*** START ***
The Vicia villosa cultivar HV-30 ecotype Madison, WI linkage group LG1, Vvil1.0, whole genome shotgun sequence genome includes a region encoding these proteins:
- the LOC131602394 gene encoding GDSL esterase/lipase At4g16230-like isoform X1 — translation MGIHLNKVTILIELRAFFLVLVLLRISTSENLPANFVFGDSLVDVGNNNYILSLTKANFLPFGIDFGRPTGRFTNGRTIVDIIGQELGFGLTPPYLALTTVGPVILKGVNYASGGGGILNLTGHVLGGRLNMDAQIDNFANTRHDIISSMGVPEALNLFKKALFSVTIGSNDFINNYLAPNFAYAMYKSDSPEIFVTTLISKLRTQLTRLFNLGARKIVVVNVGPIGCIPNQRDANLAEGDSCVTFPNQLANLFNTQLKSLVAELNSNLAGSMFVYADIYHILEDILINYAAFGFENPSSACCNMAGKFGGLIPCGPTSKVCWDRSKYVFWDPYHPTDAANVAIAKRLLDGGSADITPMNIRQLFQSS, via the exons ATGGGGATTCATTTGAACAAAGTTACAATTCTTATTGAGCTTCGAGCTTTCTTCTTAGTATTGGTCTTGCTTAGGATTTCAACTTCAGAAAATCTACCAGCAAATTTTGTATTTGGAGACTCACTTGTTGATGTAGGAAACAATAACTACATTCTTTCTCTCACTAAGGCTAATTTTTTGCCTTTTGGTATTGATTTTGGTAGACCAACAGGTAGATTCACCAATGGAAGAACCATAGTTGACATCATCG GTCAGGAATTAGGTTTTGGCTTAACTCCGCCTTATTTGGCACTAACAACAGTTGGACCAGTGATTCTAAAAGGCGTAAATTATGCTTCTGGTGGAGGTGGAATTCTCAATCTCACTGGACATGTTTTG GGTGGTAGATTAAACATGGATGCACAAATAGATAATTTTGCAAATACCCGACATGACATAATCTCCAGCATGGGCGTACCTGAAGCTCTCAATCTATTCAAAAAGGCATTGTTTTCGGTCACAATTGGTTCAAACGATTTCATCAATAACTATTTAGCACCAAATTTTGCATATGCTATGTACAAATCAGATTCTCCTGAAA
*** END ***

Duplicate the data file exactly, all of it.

The Vicia villosa cultivar HV-30 ecotype Madison, WI linkage group LG1, Vvil1.0, whole genome shotgun sequence genome includes a region encoding these proteins:
- the LOC131602394 gene encoding GDSL esterase/lipase At4g16230-like isoform X1 — translation MGIHLNKVTILIELRAFFLVLVLLRISTSENLPANFVFGDSLVDVGNNNYILSLTKANFLPFGIDFGRPTGRFTNGRTIVDIIGQELGFGLTPPYLALTTVGPVILKGVNYASGGGGILNLTGHVLGGRLNMDAQIDNFANTRHDIISSMGVPEALNLFKKALFSVTIGSNDFINNYLAPNFAYAMYKSDSPEIFVTTLISKLRTQLTRLFNLGARKIVVVNVGPIGCIPNQRDANLAEGDSCVTFPNQLANLFNTQLKSLVAELNSNLAGSMFVYADIYHILEDILINYAAFGFENPSSACCNMAGKFGGLIPCGPTSKVCWDRSKYVFWDPYHPTDAANVAIAKRLLDGGSADITPMNIRQLFQSS, via the exons ATGGGGATTCATTTGAACAAAGTTACAATTCTTATTGAGCTTCGAGCTTTCTTCTTAGTATTGGTCTTGCTTAGGATTTCAACTTCAGAAAATCTACCAGCAAATTTTGTATTTGGAGACTCACTTGTTGATGTAGGAAACAATAACTACATTCTTTCTCTCACTAAGGCTAATTTTTTGCCTTTTGGTATTGATTTTGGTAGACCAACAGGTAGATTCACCAATGGAAGAACCATAGTTGACATCATCG GTCAGGAATTAGGTTTTGGCTTAACTCCGCCTTATTTGGCACTAACAACAGTTGGACCAGTGATTCTAAAAGGCGTAAATTATGCTTCTGGTGGAGGTGGAATTCTCAATCTCACTGGACATGTTTTG GGTGGTAGATTAAACATGGATGCACAAATAGATAATTTTGCAAATACCCGACATGACATAATCTCCAGCATGGGCGTACCTGAAGCTCTCAATCTATTCAAAAAGGCATTGTTTTCGGTCACAATTGGTTCAAACGATTTCATCAATAACTATTTAGCACCAAATTTTGCATATGCTATGTACAAATCAGATTCTCCTGAAA